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Thomas Webb’s life post-grad seems to be filled with likely struggles. Played by Callum Turner, he worries about his bipolar mother, disappoints his father, and he feels confounded by Mimi’s (Kiersey Clemons) unreciprocated romantic feelings. Tucked away in the Lower East Side far away from his wealthy parents, Thomas realizes that New York has lost its soul. That is until a new neighbor moves into his building and immediately becomes of interest to Thomas.

W.F. Gerald (Jeff Bridges) offers advice and alcohol to Thomas throughout the film. The dynamic between the two is odd but charming, as W.F. tries to help Thomas navigate his relationship with Mimi. After a night on the town, he sees his recently distant father, the owner of a publishing house, out and about with another woman.

The other woman is Johanna (Kate Beckinsale), a British transplant who works in freelance publishing with Thomas’ father. Beckinsale’s character, in fairly typical fashion, is portrayed as a flirtatious and seductive woman. Her initial interest in Thomas feels like a game that is carried out for the majority of the film, and seems to be the only plausible way that she would ever be interest in Thomas anyhow.

The Only Living Boy in New York is an examination of relationships, where romantic, sexual, and familial boundaries are blurred. In his attempt to save his parents’ crumbling relationship, Thomas and Johanna begin having an affair. The idea of a father and son both sleeping with the same woman is hard to wrap your brain around in theory, and even eerier when played out on the big screen.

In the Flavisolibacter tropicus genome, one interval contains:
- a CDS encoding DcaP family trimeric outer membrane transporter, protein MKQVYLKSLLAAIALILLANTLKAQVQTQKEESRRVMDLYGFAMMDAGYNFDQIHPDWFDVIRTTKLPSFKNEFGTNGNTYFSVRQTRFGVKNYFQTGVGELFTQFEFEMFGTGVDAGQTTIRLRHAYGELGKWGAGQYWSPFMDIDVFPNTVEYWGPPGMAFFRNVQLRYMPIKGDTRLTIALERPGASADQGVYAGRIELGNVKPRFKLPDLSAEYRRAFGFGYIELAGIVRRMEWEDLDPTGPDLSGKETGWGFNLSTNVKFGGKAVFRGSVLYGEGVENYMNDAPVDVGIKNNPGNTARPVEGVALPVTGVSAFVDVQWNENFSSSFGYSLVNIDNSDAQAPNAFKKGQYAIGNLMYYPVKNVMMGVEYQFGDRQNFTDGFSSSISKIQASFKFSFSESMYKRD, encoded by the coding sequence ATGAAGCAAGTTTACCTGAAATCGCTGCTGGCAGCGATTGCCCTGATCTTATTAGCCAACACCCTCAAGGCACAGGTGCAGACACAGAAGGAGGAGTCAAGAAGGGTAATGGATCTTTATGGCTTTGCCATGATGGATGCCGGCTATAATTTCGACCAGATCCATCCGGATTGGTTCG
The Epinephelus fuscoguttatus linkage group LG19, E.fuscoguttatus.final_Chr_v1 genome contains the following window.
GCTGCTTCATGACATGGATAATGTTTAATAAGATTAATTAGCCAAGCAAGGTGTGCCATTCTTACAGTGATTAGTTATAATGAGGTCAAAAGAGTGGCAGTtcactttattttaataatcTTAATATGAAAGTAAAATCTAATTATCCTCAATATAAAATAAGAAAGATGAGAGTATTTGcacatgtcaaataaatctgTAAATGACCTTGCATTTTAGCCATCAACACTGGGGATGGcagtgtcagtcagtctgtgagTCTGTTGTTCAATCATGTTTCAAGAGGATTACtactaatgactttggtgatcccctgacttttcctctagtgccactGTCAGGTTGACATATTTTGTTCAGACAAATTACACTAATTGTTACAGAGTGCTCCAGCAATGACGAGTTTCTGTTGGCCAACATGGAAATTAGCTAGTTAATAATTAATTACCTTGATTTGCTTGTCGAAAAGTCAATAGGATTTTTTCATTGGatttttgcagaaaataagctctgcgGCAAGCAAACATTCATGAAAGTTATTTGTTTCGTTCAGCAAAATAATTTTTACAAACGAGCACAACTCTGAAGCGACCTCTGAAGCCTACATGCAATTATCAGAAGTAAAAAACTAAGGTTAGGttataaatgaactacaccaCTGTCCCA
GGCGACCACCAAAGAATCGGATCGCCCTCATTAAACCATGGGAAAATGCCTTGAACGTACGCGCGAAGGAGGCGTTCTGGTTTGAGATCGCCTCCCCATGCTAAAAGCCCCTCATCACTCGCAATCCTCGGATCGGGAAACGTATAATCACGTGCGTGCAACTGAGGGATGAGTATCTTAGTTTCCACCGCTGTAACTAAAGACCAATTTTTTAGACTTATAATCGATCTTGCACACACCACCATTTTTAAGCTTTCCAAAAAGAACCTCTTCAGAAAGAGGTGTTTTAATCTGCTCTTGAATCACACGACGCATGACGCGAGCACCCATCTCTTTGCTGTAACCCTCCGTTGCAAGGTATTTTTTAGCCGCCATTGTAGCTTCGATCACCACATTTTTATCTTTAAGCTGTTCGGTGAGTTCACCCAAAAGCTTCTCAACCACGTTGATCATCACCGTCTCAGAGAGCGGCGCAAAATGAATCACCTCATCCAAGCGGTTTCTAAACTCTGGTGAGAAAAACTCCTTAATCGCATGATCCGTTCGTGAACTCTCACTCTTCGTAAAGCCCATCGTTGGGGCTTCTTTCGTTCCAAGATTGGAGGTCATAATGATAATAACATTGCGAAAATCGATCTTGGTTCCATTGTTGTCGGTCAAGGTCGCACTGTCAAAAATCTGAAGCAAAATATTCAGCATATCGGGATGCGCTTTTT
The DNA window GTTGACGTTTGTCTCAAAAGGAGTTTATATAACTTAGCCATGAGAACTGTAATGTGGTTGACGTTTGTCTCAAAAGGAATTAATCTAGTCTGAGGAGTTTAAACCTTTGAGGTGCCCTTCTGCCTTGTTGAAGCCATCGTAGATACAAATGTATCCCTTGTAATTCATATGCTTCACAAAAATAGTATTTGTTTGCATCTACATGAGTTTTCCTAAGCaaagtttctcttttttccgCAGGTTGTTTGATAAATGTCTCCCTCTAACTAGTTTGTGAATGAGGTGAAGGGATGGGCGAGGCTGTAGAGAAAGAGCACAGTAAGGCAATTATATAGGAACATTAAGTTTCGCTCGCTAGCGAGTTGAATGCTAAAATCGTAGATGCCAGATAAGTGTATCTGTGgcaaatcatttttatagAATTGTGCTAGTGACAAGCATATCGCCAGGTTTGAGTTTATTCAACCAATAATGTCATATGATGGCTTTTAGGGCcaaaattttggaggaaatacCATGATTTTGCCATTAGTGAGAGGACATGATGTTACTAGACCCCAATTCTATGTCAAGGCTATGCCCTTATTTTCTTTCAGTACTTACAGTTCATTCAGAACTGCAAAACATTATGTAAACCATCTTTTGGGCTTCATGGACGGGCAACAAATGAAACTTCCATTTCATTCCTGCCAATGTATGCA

Thomas’ character development is infuriating, as his decisions seem to always be fueled by selfish desires. I remain unconvinced that he interfered with his father’s affair in order to protect his mother, but rather to reciprocate his father’s disappointment in a concrete and tangible way. Furthermore, Thomas is a sexually frustrated 20-something who initially uses Johanna to get back at Mimi for her lack of romantic feelings for him. Unsurprisingly, he is a wealthy and kid who feels like the world is out to get him. He is supposedly so plagued with the idea that New York’s culture is dying out, though seems too self absorbed for that to be the case. Thomas could have had depth, but the directors do not have the wisdom to imbue it.

Clocking in at just an hour and 28 minutes, The Only Living Boy in New York was a short movie, but not terribly fast paced. Plus, it is nonetheless a long time to contend with Thomas’ entitlement. It’s definitely an interesting interpretation of the Simon and Garfunkel song. I did see the familial twist coming at the end, but it felt like the most important/enjoyable part of the film came – and gone too quickly. The cast was talented, and any film with Cynthia Nixon is worth watching at least once.